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YAML & Jinja Templating Course Part 3: If-Then Statements & For loops.

Hi, this is episode 3 of the YAML & Jinja Templating course. Today we’re going to talk about If-Then statements and For-loops. Let’s get started!


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In episode 1 and 2, we covered the basics of YAML & Jinja. If you haven’t seen these yet, go to the YAML & Jinja Course playlist to watch them first. I received feedback from some people that they think I could talk a little slower. For those people who can’t keep up with the speed, I want to give you the tip that you can play this video slower. You can do that by going to the settings of this video and turning down the playback speed there. And, of course, you can also use the pause button every now and then. So, now that we’ve had the housekeeping announcements, let’s get down to business.

If-Then Statements

I have already used If-Then statements a few times in episode 1 and 2, but there I did not explain how they actually work. An If-Then statement allows you to perform an action based on certain conditions. So, for example, if no one is home, show a text that everyone has left the house. You do that in the following way:

  • First, go to the Developer Tools again and open the Template Tab.
  • Now use the following code:
{% if states('zone.home') | int == 0 %}
  Nobody is present
{% endif %}

Now what do we see here? You always start an if statement with a check for some value. In this case, we are checking how many people are in the Home zone. We check if there are 0 persons present. You do that using a double is-equal sign. So, in this rule, we check if 0 people are present in the zone Home. If there are, then the text “Nobody is present” is displayed. Then, we close the if statement with an “endif” line.

In this case we check that the value is exactly equal to 0. But you can also use other comparison operators. A comparison operator returns the value true or false and can be used in If Then statements.

The most common comparison operators you can use are:

  • > Greater Than
  • < Less Than
  • >= Greater Than or Equal To
  • <= Less Than or Equal To
  • == Equal To
  • != Not Equal To

In addition, you can also combine multiple comparisons by using And and OR statements.

Here, for example, I have defined two variables and check that both variables are true:

{% set x = "blue" %}
{% set y = 0 %}
{% if x == "blue" and y == 0 %}
  Yes, it's true!
{% endif %}

I defined the variable x that contains the value “blue”. I also defined the variabele y that contains the value 0. Here I check whether x equals blue and y equals 0. Both conditions are true, so I show the text “Yes, it’s true!”

But, I can also check if one of the variables is true:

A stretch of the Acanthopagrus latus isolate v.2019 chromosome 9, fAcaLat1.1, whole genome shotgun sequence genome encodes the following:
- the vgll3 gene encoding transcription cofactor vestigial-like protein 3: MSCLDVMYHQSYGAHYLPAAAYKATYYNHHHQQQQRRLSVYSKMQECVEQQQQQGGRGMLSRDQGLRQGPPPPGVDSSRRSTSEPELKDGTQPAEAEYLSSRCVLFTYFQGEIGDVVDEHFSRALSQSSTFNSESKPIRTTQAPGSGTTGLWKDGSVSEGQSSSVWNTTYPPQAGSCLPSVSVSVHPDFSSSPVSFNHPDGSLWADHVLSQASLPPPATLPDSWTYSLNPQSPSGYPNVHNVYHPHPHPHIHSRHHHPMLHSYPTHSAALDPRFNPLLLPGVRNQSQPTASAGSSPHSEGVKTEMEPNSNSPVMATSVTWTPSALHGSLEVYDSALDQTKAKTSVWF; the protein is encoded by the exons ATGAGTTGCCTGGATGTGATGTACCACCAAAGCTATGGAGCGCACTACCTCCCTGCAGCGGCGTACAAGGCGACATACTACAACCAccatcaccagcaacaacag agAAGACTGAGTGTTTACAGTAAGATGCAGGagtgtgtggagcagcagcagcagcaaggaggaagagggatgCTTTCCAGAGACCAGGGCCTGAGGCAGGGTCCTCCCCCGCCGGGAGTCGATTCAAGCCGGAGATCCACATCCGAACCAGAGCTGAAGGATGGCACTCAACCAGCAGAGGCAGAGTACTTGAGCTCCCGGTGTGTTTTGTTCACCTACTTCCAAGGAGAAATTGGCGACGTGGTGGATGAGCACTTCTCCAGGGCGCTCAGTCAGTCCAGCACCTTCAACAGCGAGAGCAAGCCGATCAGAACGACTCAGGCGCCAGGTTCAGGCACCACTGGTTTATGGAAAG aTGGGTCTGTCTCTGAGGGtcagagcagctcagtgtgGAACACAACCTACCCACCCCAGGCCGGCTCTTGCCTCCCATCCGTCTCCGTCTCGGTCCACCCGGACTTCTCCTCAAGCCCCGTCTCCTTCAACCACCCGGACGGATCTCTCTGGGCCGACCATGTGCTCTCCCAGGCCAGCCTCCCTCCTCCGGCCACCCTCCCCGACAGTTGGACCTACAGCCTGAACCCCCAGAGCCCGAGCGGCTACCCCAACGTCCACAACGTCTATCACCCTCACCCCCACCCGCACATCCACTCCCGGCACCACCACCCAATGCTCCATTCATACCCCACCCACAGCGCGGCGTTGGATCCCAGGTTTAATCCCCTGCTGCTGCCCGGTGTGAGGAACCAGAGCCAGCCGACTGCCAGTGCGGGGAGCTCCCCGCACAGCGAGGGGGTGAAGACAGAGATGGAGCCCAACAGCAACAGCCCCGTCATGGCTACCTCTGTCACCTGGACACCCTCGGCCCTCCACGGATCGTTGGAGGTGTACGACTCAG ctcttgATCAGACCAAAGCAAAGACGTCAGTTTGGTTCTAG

{% set x = blue %}
{% set y = 0 %}
{% if x == "red" or y == 0 %}
  Yes, it's true!
{% endif %}

Here I check whether the variable x is equal to “Red” or whether the variable y is equal to 0. Now only one of the two conditions needs to be true to show the text “Yes, it’s true!”. So since y is equal to 0, this text is indeed shown. Now if I were to check that y equals 1, you will see that the text disappears. If I then replace the Equal To with Not Equal To, you see that the text reappears. What I’m trying to tell you here is that using comparison operators in combination with And and Or statements can be very powerful, but also frustrating. I recommend that you always build these more complex comparisons slowly. Start with one equation first and then slowly expand it.

Else Statement

But there is more you can do with the If-Then statement. In addition to If-Then, you can also use the else statement. For example, in this example, I’m checking whether or not someone is home:

{% if states('zone.home') | int == 0 %}
  Nobody is present
{% else %}
  Someone is present
{% endif %}

You can see that I first check that the number of people in the Home zone is equal to 0. If it is, then the text “Nobody is present” is displayed. But, if people are home, then I want to show a different text. I can do that by using the “Else” statement. After the else statement, I then put the text or code I want to use. In this case, it is the text “Someone is present”. And we close again neatly with an “Endif” line. Since I’m home now, you can see that the text “Someone is present” is displayed.

Elif statement

But what if I want to check multiple values? For example, whether there are 0, 1 or multiple people in the house? Well, you can do that by using the elif statement. Take a look at this code:

{% if states('zone.home') | int == 0 %}
  Nobody is present
{% elif states('zone.home') | int == 1 %}
  There's one person present
{% else %}
  More than one person is present
{% endif %}

Again, you see that I first check whether the number of people in the Home zone is equal to 0. If that is the case, the text “Nobody is present” is displayed. Then I check whether exactly one person is present by using the “elif” statement. If so, the text “There’s one person present” is displayed. And if both checks are not met, the “else” statement catches it and displays the text “More than one person is present”. You can use the elif statement as many times as you want.

You can easily test this yourself by changing the state of zone.home in the states tab. I first set the state to 0 and then you will see that the text “Nobody is present” is displayed. Then I set the state to 1. Now you see that the text “There’s one person present” is shown. And finally, I set the state to 2. Now you see that the text “More than one person is present” is shown.

For loops

If you are creating a template, sometimes you want to check if a certain value is in a list. Or, you want to repeat a certain function a number of times. For that, you can use For-loops.